“Tapos na yung preparatory work ng ConCom. Yung ginawa ni former Justice Puno [The preparatory work in ConCom is finished. What former Justice Puno did], it was commissioned by the executive branch. May napadala na silang report at nasa infancy stage na yung kauna unahang version nito yung sa Bangsamoro. Hindi pa siguro huli ang lahat [They were able to send their report and the very first version of it – the Bangsamor- is already at the infancy stage. Maybe it’s not yet too late,” Tolentino said.

The proposed charter change was able to slightly move in the Lower House during the 17th Congress.

It was, however, stalled in the Senate until the Congress adjourned. (with reports from Nel Maribojoc) /mbmf

Pulse Asia Survey: 2 in 3 Filipinos oppose Cha-Cha

Marje Pelayo   •   July 16, 2018

QUEZON CITY, Philippines – The latest Pulse Asia survey revealed that two in three Filipinos or 67% were not in favor of the proposed change in the 1987 Constitution.

The survey, which was released on Monday (July 16), showed 37% totally opposed the changing of the Constitution while 30% disapproved it at present but may be open for a charter change in the future.

In the same survey, conducted from June 15 to 21, showed that 62 percent were not in favor of federalism while 28 percent were in favor.

The survey was done among 1,800 respondents nationwide two weeks before the Consultative Committee submitted its final draft proposal for a federal constitution to President Rodrigo Duterte.

In reaction to the survey, Malacañang said it expects less support from the people because they know only a little about Charter Change or Federalism.

“There is clearly much work to be done in terms of spreading awareness and knowledge on the aforementioned issue. We will therefore exert even more effort to inform and educate our citizens about federalism since the approval of the proposed changes in our current Charter ultimately lies in the hands of Filipino people,” said Presidential Spokesperson Harry Roque.

For House Deputy Speaker Gwendolyn Garcia, having less support from the public does not mean the government to back out of its plan towards federal shift.

But according to the pollster, the public may want the government to focus more on pertinent matters other than changing the Constitution and shifting to a new form of government.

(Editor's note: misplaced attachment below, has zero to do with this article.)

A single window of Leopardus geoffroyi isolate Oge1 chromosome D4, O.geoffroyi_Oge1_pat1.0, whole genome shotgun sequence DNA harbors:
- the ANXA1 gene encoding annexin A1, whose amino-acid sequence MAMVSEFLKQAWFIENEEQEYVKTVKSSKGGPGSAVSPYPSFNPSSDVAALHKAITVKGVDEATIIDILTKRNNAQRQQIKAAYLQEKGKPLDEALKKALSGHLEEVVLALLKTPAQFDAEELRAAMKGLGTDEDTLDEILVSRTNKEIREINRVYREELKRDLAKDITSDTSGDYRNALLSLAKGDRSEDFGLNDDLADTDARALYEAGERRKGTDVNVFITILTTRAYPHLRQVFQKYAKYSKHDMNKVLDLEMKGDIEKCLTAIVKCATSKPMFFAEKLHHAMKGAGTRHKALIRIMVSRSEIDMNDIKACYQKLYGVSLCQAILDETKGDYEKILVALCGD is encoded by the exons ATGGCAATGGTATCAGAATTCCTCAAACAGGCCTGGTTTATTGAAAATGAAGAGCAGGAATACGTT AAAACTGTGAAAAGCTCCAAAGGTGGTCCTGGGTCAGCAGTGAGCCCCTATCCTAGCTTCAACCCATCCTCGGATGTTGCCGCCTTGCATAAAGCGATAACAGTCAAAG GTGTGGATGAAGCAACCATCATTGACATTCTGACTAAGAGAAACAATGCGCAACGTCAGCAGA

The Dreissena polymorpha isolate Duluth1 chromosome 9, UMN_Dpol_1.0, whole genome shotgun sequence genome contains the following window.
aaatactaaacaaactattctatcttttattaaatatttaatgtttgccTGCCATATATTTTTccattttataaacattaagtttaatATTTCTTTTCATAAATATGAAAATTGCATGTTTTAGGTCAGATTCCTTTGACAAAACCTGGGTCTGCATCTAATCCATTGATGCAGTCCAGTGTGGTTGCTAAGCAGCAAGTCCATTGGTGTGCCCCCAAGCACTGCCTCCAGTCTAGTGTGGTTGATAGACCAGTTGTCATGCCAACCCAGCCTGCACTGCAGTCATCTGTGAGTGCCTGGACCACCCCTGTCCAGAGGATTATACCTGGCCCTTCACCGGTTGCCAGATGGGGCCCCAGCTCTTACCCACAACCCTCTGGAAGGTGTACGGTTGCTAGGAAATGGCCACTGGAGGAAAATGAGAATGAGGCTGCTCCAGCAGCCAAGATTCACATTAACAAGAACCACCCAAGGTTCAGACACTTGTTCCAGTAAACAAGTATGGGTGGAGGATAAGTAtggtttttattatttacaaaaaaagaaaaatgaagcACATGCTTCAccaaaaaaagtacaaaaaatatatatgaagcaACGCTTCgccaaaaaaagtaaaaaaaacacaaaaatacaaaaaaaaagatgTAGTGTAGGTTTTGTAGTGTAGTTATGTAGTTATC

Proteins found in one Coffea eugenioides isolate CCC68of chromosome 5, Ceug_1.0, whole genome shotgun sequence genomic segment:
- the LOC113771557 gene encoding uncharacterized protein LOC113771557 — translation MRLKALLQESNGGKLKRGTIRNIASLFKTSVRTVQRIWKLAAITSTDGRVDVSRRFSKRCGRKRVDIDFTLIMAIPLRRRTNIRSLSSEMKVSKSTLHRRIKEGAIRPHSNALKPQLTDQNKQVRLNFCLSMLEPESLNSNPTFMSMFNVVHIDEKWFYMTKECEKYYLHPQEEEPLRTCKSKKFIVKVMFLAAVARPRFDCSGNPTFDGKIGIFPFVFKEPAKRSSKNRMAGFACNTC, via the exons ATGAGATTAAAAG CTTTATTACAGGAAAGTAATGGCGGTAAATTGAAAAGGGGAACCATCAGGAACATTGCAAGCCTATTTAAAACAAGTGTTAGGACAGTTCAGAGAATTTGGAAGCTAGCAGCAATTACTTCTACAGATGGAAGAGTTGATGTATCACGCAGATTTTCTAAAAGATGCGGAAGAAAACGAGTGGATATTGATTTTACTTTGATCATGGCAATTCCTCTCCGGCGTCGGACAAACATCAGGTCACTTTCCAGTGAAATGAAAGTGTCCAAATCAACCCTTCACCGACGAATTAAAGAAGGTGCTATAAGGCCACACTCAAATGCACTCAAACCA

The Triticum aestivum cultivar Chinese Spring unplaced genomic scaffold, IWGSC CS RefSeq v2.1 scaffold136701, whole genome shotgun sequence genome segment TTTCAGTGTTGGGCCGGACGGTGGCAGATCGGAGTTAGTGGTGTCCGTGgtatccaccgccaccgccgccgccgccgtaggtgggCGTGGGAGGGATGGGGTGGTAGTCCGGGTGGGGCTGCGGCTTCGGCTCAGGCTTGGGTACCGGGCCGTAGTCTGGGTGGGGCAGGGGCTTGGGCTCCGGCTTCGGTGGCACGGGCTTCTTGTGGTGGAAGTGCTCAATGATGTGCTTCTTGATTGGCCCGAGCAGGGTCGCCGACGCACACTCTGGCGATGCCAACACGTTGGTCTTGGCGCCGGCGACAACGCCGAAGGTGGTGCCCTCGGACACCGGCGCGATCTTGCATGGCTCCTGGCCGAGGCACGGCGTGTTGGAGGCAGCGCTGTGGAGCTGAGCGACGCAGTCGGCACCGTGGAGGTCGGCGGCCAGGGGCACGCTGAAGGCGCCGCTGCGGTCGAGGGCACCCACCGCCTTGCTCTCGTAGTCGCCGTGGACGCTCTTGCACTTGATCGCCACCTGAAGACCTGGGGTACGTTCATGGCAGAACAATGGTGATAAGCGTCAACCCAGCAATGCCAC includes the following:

“Hindi nangangahulugan na por que at nag-information campaign, automatically magiging aprubado na ng nakakarami sa tao, dahil maaaring tingin nila, “Hindi ba kayang i-address ang aming concerns using the present system or present provisions?” said Pulse Asia research Director Ana Maria Tabunda. – Rosalie Coz / Marje Pelayo

ConCom proposes creation of Federal Competition Authority

Marje Pelayo   •   May 8, 2018

Consultative Committee economic reforms subcommittee chair Arthur Aguilar


QUEZON CITY, Philippines – The Consultative Committee (ConCom) is proposing the creation of a federal competition body that would police against those who would take advantage of the situation should the Philippines ease the foreign ownership provision of the 1987 Constitution.

“If we liberalize our economy, we have to make sure that there will be a fair, healthy competition and no players will be allowed to dominate any industry or market,” said ConCom’s Sub Committee on Economic Reforms chair Arthur Aguilar.

The proposed federal competition body will be a stronger version of the Philippine Competition Commission and will be directly under the Federal Government.

Aguilar explained, “The federated regions who will have some exclusive and shared powers would not be able to enact any law that would impede the competition.”

The ConCom is still studying several economic provisions in the current Constitution that needs revision including the controversial 60-40 percent foreign ownership provision. – Nel Maribojoc